The first part of my trip went off without a hitch. I took the airport shuttle out to catch my flight. The driver, Robin, a vivacious Australian, chatted up a storm. Turns out we have some similar interests in alternative health. I now know where and when all the best Chi gong classes take place and have the name of the best doctor of Chinese medicine in town. I intend to check it all out when I get back.
The first leg of my journey I had a suit from Vancouver sitting beside me. And no, I did not dare ask what he was wearing. Turns out this city slicker had just been up for a mountain trek “boot camp.” I am so amazed that these city folk pay big bucks to have someone take them up mountain trails that I’ve done for free my whole life. And then have someone fix them healthy meals that we make for ourselves at a fraction of the cost. He went on about his trepidation at possibly seeing a bear or other wildlife and talked about the struggles of steep mountain peaks and low oxygen levels. They were taught about “detoxification,” and encouraged to drink these health tisanes in the morning which made him rather nervous. He chattered on happily until the loud whirl of the dash 8’s propellers droned out all other sounds.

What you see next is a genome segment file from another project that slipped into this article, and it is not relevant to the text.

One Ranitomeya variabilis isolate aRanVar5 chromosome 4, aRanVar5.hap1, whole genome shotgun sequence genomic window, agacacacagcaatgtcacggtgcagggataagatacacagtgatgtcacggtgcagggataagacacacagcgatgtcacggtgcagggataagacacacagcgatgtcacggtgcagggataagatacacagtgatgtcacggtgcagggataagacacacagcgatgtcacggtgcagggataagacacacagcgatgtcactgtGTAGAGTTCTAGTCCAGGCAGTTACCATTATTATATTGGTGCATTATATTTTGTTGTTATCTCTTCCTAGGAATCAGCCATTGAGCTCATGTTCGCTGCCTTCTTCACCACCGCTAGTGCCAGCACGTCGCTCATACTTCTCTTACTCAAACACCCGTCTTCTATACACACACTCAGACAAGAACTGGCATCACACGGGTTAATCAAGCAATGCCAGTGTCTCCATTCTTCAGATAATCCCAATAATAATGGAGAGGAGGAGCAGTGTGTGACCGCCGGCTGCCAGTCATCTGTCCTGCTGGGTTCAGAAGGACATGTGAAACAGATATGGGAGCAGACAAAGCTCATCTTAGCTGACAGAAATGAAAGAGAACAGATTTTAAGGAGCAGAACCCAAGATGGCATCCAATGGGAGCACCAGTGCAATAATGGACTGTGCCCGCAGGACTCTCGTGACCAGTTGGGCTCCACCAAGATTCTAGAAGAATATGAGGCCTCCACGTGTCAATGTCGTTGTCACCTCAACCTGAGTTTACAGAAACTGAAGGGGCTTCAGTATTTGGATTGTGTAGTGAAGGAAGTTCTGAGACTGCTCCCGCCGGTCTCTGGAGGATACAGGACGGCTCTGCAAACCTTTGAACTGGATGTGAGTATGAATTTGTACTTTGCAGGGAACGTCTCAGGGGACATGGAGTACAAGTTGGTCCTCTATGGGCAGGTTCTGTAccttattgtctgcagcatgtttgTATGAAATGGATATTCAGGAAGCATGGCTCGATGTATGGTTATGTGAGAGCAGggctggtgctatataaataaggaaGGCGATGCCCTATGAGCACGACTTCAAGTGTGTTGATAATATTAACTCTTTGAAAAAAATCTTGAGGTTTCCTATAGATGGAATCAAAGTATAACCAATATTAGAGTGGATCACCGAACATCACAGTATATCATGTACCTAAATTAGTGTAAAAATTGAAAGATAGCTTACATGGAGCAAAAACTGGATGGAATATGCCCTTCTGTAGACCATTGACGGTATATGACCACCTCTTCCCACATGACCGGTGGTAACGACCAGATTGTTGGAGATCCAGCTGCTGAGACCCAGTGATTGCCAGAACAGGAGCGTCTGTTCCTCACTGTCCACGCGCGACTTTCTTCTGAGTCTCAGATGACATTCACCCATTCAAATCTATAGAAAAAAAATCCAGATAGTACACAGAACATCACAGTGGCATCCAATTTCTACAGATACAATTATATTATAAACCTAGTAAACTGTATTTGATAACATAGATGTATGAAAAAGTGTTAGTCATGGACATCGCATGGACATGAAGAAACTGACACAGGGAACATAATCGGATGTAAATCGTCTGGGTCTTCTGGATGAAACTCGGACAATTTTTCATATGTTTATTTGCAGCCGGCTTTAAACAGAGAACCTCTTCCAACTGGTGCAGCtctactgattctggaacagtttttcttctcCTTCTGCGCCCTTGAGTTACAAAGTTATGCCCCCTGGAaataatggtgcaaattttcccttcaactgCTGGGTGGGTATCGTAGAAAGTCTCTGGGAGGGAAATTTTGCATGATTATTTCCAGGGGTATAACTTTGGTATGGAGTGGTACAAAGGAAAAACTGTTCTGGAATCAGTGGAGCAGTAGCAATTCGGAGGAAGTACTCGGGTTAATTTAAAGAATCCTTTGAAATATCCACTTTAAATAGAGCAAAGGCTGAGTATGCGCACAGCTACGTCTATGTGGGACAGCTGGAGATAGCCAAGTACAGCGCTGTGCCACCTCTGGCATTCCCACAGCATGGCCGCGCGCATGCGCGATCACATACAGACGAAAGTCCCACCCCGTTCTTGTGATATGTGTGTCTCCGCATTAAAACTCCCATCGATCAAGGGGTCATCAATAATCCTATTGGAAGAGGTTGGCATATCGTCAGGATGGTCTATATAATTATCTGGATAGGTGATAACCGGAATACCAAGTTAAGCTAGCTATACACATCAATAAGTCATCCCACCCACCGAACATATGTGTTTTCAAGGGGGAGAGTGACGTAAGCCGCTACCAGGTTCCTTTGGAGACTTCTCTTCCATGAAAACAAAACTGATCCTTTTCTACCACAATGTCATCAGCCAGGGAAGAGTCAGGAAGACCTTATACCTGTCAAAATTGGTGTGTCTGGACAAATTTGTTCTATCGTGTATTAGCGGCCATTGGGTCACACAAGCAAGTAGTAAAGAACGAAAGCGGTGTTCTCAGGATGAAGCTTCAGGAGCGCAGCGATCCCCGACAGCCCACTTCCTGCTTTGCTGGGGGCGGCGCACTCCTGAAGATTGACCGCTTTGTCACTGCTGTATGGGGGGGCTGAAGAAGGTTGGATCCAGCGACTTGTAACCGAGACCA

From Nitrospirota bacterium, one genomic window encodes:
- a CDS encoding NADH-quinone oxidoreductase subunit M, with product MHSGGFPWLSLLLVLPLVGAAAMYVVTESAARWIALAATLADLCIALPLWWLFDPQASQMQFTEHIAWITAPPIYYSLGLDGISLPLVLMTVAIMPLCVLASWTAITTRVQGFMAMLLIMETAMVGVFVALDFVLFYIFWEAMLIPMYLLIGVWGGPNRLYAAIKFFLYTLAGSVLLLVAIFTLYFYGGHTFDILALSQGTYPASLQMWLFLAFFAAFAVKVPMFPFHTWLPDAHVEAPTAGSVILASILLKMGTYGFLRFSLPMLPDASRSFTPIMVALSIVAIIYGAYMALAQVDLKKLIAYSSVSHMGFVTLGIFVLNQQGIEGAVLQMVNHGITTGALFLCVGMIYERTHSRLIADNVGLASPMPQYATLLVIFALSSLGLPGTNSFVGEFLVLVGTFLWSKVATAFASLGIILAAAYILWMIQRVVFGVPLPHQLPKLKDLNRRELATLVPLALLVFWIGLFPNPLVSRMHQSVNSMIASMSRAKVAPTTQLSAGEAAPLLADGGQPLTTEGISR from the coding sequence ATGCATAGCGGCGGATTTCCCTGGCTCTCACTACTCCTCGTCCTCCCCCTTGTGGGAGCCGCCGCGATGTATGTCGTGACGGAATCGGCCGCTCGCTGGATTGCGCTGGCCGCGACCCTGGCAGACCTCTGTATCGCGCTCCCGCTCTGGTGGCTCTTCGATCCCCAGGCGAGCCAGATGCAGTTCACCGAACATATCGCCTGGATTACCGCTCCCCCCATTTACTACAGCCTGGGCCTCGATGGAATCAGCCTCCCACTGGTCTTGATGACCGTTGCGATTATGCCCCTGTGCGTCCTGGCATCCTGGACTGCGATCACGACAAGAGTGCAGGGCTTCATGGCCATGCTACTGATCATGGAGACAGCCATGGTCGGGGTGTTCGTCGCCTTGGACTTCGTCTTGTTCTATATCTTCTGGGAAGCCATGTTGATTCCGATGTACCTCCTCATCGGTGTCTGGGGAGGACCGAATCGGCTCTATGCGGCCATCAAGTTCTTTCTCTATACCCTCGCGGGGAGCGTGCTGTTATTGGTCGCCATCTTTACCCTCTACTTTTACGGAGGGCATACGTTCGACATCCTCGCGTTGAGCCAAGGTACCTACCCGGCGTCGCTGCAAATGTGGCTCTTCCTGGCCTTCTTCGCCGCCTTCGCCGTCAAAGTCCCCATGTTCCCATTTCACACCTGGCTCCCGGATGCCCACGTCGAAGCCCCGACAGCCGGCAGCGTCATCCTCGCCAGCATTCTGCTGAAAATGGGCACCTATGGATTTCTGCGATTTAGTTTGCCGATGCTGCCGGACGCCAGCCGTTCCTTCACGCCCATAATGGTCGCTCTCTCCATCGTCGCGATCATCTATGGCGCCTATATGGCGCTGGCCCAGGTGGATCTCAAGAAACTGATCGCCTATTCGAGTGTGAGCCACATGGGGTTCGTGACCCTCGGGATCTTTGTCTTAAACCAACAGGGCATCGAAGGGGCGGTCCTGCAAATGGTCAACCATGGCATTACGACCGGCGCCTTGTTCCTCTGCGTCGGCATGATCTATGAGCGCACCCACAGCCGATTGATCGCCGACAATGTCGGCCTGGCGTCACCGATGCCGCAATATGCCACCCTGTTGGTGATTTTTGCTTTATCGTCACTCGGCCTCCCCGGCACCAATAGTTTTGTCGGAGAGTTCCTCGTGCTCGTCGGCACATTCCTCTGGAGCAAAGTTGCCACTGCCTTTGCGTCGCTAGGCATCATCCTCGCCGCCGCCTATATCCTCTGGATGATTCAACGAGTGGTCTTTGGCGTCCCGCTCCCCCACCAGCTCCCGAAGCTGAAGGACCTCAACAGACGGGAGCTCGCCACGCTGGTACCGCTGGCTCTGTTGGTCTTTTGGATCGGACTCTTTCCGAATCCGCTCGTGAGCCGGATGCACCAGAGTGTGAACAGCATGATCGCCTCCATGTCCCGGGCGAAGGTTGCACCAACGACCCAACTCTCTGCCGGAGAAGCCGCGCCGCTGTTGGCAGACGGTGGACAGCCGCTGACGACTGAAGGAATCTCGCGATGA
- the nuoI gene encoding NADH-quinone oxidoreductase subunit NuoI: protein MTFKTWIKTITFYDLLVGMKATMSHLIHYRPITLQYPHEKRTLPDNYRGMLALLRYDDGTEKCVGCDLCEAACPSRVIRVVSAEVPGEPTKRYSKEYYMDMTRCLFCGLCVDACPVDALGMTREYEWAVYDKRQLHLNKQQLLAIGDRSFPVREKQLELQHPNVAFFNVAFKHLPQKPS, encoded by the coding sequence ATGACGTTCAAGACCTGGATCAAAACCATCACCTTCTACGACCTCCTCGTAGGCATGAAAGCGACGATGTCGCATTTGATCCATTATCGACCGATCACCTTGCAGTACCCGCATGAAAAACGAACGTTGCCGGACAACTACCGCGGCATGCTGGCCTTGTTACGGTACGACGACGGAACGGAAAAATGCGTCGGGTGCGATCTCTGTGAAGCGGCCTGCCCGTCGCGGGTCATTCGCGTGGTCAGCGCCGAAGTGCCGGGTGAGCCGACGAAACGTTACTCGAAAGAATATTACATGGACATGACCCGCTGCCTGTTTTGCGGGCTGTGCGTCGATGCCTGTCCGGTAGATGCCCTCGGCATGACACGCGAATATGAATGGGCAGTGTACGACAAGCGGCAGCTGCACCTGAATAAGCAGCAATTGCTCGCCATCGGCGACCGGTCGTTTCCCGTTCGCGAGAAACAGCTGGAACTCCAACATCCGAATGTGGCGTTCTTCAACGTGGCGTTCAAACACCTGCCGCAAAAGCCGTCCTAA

If you’ve never flown in and out of the Kootenay’s, Nelson’s nearest airport is quite an experience. The mountains are nestled so tightly together that it’s been rated one of the worst airports in North America. As the plane takes off, it heads straight for the mountain in front of it as it’s gaining altitude, making a tight turn at the last minute and then another and then another before it is eventually high enough to fly off to it’s destination. The pilots in recent years seem much more adept at maneuvering these tight angles than in the past. Only the most experienced pilots come in and out of this airport.
(Okay, now it's your turn, and I admit that some of you will have an unfair advantage. Tell me where I took that first photo. Hint...it's not so far from home.)